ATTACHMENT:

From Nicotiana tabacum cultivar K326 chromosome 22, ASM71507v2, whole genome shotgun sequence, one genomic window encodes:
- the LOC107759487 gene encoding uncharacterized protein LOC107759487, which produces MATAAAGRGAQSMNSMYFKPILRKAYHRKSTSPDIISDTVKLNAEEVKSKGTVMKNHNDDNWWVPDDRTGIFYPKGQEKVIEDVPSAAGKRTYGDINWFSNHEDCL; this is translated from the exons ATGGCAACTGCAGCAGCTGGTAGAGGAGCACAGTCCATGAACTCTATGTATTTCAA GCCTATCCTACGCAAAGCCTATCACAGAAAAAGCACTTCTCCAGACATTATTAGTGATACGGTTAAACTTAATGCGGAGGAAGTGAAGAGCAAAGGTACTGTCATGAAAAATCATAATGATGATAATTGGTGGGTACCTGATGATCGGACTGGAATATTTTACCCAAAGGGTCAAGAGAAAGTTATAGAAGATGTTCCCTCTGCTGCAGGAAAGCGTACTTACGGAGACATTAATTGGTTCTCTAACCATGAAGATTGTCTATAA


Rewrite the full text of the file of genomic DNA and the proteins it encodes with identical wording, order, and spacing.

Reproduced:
From Nicotiana tabacum cultivar K326 chromosome 22, ASM71507v2, whole genome shotgun sequence, one genomic window encodes:
- the LOC107759487 gene encoding uncharacterized protein LOC107759487, which produces MATAAAGRGAQSMNSMYFKPILRKAYHRKSTSPDIISDTVKLNAEEVKSKGTVMKNHNDDNWWVPDDRTGIFYPKGQEKVIEDVPSAAGKRTYGDINWFSNHEDCL; this is translated from the exons ATGGCAACTGCAGCAGCTGGTAGAGGAGCACAGTCCATGAACTCTATGTATTTCAA GCCTATCCTACGCAAAGCCTATCACAGAAAAAGCACTTCTCCAGACATTATTAGTGATACGGTTAAACTTAATGCGGAGGAAGTGAAGAGCAAAGGTACTGTCATGAAAAATCATAATGATGATAATTGGTGGGTACCTGATGATCGGACTGGAATATTTTACCCAAAGGGTCAAGAGAAAGTTATAGAAGATGTTCCCTCTGCTGCAGGAAAGCGTACTTACGGAGACATTAATTGGTTCTCTAACCATGAAGATTGTCTATAA